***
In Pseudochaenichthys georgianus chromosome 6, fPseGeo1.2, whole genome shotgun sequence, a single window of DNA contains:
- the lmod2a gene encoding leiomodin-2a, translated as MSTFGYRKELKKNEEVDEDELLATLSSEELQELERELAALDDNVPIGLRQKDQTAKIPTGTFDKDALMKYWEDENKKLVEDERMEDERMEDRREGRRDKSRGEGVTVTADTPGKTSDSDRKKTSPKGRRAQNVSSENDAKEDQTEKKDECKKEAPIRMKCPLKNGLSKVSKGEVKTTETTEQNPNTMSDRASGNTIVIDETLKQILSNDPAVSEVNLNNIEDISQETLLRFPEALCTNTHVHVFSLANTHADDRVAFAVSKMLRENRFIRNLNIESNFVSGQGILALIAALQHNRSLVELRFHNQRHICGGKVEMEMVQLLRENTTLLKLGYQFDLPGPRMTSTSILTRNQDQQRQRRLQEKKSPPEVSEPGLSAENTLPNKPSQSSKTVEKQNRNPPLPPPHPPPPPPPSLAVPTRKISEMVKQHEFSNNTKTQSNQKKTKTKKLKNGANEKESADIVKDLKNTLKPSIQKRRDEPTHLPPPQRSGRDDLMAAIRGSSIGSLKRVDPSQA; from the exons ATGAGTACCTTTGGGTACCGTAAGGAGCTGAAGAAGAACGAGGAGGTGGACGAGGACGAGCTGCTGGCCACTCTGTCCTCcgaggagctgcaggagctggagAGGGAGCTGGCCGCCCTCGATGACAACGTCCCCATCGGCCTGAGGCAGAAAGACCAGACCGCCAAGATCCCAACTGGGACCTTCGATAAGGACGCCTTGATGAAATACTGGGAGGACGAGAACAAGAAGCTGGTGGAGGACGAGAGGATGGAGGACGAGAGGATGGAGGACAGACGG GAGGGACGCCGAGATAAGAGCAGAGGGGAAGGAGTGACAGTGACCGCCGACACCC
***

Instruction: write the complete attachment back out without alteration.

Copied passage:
In Pseudochaenichthys georgianus chromosome 6, fPseGeo1.2, whole genome shotgun sequence, a single window of DNA contains:
- the lmod2a gene encoding leiomodin-2a, translated as MSTFGYRKELKKNEEVDEDELLATLSSEELQELERELAALDDNVPIGLRQKDQTAKIPTGTFDKDALMKYWEDENKKLVEDERMEDERMEDRREGRRDKSRGEGVTVTADTPGKTSDSDRKKTSPKGRRAQNVSSENDAKEDQTEKKDECKKEAPIRMKCPLKNGLSKVSKGEVKTTETTEQNPNTMSDRASGNTIVIDETLKQILSNDPAVSEVNLNNIEDISQETLLRFPEALCTNTHVHVFSLANTHADDRVAFAVSKMLRENRFIRNLNIESNFVSGQGILALIAALQHNRSLVELRFHNQRHICGGKVEMEMVQLLRENTTLLKLGYQFDLPGPRMTSTSILTRNQDQQRQRRLQEKKSPPEVSEPGLSAENTLPNKPSQSSKTVEKQNRNPPLPPPHPPPPPPPSLAVPTRKISEMVKQHEFSNNTKTQSNQKKTKTKKLKNGANEKESADIVKDLKNTLKPSIQKRRDEPTHLPPPQRSGRDDLMAAIRGSSIGSLKRVDPSQA; from the exons ATGAGTACCTTTGGGTACCGTAAGGAGCTGAAGAAGAACGAGGAGGTGGACGAGGACGAGCTGCTGGCCACTCTGTCCTCcgaggagctgcaggagctggagAGGGAGCTGGCCGCCCTCGATGACAACGTCCCCATCGGCCTGAGGCAGAAAGACCAGACCGCCAAGATCCCAACTGGGACCTTCGATAAGGACGCCTTGATGAAATACTGGGAGGACGAGAACAAGAAGCTGGTGGAGGACGAGAGGATGGAGGACGAGAGGATGGAGGACAGACGG GAGGGACGCCGAGATAAGAGCAGAGGGGAAGGAGTGACAGTGACCGCCGACACCC